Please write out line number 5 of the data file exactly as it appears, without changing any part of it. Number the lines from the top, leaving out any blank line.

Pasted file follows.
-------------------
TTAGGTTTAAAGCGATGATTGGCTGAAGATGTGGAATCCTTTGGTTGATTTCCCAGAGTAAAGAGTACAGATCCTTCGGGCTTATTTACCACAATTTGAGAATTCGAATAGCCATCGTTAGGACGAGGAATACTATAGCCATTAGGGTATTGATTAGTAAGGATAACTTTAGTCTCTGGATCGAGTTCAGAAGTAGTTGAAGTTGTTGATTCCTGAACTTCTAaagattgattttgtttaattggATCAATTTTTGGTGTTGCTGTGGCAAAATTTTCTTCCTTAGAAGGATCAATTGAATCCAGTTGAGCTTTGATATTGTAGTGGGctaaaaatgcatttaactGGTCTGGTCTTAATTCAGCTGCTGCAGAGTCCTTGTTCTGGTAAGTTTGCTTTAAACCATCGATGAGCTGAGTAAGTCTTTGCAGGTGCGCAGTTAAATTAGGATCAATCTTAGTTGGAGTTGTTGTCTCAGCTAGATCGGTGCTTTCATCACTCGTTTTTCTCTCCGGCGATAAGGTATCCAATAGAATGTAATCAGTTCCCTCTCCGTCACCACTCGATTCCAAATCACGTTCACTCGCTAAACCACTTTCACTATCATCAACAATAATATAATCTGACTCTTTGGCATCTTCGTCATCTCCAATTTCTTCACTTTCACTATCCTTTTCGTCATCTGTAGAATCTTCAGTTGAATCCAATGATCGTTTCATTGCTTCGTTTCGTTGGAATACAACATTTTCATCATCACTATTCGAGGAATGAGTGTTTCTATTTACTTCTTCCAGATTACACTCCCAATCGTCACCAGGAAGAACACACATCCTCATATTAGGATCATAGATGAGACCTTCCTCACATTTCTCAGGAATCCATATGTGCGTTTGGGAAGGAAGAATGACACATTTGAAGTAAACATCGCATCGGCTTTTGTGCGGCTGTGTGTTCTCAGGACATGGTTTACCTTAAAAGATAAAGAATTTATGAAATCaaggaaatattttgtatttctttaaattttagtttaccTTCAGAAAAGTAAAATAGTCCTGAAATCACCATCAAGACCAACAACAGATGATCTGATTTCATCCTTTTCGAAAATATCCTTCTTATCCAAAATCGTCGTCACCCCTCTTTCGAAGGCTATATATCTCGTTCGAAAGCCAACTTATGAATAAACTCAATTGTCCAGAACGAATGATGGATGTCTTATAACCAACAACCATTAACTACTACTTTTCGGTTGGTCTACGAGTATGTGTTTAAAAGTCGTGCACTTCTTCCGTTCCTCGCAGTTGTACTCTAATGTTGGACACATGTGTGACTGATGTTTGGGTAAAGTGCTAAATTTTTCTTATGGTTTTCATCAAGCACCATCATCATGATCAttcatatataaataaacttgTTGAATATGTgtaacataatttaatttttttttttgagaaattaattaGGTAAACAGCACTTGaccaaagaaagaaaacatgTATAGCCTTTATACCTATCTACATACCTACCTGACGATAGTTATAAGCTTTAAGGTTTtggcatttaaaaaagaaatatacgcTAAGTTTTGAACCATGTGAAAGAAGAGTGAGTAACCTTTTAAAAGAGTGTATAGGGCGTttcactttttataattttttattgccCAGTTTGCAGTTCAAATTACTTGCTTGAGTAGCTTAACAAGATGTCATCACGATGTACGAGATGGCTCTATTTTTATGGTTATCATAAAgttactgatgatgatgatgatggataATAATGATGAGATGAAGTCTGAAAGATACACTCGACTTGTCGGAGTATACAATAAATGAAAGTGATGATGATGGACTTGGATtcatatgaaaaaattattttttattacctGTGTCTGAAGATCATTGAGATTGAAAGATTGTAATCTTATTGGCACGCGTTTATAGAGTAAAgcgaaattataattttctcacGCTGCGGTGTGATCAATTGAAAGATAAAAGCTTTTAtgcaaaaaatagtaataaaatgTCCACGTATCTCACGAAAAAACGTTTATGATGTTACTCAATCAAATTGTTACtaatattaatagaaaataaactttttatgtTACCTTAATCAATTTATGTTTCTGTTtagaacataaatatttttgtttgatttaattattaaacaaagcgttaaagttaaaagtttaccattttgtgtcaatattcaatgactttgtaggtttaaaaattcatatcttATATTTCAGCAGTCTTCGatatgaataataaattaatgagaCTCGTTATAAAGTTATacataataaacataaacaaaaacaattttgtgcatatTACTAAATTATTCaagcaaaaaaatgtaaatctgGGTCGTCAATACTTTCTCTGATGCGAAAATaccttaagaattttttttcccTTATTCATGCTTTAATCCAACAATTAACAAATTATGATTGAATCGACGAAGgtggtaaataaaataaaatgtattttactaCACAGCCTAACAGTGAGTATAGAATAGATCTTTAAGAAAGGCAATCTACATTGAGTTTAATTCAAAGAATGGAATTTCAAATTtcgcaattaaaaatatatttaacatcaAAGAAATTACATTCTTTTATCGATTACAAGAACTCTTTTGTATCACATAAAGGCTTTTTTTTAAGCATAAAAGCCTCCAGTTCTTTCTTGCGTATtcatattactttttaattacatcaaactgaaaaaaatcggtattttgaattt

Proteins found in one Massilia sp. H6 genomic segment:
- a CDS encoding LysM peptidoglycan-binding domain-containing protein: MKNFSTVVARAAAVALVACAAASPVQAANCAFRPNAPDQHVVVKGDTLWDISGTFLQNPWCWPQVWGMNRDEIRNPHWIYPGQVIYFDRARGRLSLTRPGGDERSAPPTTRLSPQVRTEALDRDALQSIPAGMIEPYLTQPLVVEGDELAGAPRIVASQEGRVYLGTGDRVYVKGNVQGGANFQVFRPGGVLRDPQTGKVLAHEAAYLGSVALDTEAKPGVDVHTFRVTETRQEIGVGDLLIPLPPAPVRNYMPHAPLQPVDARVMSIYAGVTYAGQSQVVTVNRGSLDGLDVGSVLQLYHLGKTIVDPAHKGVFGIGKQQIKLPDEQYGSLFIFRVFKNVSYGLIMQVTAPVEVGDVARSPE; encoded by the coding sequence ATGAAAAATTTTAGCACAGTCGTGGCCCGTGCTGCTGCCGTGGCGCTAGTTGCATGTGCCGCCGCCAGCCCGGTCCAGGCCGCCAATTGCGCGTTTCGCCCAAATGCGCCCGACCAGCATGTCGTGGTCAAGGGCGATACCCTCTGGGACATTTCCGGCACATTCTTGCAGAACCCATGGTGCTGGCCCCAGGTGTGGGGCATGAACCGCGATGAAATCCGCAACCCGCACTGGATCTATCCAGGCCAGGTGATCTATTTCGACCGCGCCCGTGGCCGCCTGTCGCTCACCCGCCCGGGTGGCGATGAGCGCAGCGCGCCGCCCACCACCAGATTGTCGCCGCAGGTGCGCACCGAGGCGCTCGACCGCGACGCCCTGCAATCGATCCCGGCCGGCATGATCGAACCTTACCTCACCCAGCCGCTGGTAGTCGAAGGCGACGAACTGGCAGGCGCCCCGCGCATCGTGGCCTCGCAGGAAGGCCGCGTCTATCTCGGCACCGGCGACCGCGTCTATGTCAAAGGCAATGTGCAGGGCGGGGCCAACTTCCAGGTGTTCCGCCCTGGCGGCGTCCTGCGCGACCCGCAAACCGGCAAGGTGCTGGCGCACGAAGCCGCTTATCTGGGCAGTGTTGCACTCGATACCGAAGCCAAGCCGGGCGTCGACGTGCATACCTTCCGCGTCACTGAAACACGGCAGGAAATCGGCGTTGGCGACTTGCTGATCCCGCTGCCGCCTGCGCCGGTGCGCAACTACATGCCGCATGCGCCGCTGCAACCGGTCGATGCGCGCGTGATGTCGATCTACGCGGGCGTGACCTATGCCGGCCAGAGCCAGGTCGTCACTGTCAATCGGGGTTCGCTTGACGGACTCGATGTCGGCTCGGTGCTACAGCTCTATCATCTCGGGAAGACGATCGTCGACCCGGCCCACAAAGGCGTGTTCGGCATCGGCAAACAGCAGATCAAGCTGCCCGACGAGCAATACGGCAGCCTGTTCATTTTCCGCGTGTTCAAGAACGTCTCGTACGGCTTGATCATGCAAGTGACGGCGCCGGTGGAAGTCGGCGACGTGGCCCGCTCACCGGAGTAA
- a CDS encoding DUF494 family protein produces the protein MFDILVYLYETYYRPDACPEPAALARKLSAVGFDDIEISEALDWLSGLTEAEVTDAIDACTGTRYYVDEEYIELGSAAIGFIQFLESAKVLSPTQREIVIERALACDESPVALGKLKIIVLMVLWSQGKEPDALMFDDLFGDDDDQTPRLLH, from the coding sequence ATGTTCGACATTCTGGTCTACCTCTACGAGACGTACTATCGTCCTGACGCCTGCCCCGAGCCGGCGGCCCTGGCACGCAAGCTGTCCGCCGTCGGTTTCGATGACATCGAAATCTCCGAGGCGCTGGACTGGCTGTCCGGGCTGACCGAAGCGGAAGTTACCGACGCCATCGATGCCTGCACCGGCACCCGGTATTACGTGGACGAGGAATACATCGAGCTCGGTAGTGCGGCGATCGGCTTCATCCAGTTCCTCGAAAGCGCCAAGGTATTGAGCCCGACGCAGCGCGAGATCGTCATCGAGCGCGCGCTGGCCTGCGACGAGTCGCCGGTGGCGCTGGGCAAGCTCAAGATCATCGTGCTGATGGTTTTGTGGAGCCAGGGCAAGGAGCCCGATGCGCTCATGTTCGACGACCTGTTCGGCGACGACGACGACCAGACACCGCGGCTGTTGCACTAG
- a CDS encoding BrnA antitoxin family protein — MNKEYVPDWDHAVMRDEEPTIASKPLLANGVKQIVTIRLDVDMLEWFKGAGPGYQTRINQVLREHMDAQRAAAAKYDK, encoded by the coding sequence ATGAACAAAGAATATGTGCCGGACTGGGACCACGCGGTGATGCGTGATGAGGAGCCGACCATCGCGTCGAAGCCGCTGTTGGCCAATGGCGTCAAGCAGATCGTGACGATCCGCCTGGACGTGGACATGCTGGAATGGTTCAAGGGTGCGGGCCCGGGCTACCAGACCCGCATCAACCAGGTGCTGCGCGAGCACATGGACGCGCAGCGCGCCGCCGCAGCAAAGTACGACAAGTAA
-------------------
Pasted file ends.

- a CDS encoding BrnA antitoxin family protein — MNKEYVPDWDHAVMRDEEPTIASKPLLANGVKQIVTIRLDVDMLEWFKGAGPGYQTRINQVLREHMDAQRAAAAKYDK, encoded by the coding sequence ATGAACAAAGAATATGTGCCGGACTGGGACCACGCGGTGATGCGTGATGAGGAGCCGACCATCGCGTCGAAGCCGCTGTTGGCCAATGGCGTCAAGCAGATCGTGACGATCCGCCTGGACGTGGACATGCTGGAATGGTTCAAGGGTGCGGGCCCGGGCTACCAGACCCGCATCAACCAGGTGCTGCGCGAGCACATGGACGCGCAGCGCGCCGCCGCAGCAAAGTACGACAAGTAA